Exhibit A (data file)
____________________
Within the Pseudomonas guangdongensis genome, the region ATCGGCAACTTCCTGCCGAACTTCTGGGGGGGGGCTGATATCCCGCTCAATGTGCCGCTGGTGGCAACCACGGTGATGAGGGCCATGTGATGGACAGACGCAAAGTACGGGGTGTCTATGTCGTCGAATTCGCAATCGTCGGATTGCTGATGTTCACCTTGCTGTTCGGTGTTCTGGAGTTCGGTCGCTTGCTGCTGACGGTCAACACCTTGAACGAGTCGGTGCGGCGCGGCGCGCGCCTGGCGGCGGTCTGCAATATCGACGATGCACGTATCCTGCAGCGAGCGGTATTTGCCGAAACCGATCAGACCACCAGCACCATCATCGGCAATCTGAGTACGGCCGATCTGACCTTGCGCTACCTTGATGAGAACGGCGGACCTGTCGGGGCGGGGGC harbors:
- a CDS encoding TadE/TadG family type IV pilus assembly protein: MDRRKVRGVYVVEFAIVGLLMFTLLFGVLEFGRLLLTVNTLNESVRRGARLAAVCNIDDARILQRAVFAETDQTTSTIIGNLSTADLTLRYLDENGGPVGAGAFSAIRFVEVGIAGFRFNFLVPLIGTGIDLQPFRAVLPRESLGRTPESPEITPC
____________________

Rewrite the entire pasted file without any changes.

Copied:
Within the Pseudomonas guangdongensis genome, the region ATCGGCAACTTCCTGCCGAACTTCTGGGGGGGGGCTGATATCCCGCTCAATGTGCCGCTGGTGGCAACCACGGTGATGAGGGCCATGTGATGGACAGACGCAAAGTACGGGGTGTCTATGTCGTCGAATTCGCAATCGTCGGATTGCTGATGTTCACCTTGCTGTTCGGTGTTCTGGAGTTCGGTCGCTTGCTGCTGACGGTCAACACCTTGAACGAGTCGGTGCGGCGCGGCGCGCGCCTGGCGGCGGTCTGCAATATCGACGATGCACGTATCCTGCAGCGAGCGGTATTTGCCGAAACCGATCAGACCACCAGCACCATCATCGGCAATCTGAGTACGGCCGATCTGACCTTGCGCTACCTTGATGAGAACGGCGGACCTGTCGGGGCGGGGGC harbors:
- a CDS encoding TadE/TadG family type IV pilus assembly protein: MDRRKVRGVYVVEFAIVGLLMFTLLFGVLEFGRLLLTVNTLNESVRRGARLAAVCNIDDARILQRAVFAETDQTTSTIIGNLSTADLTLRYLDENGGPVGAGAFSAIRFVEVGIAGFRFNFLVPLIGTGIDLQPFRAVLPRESLGRTPESPEITPC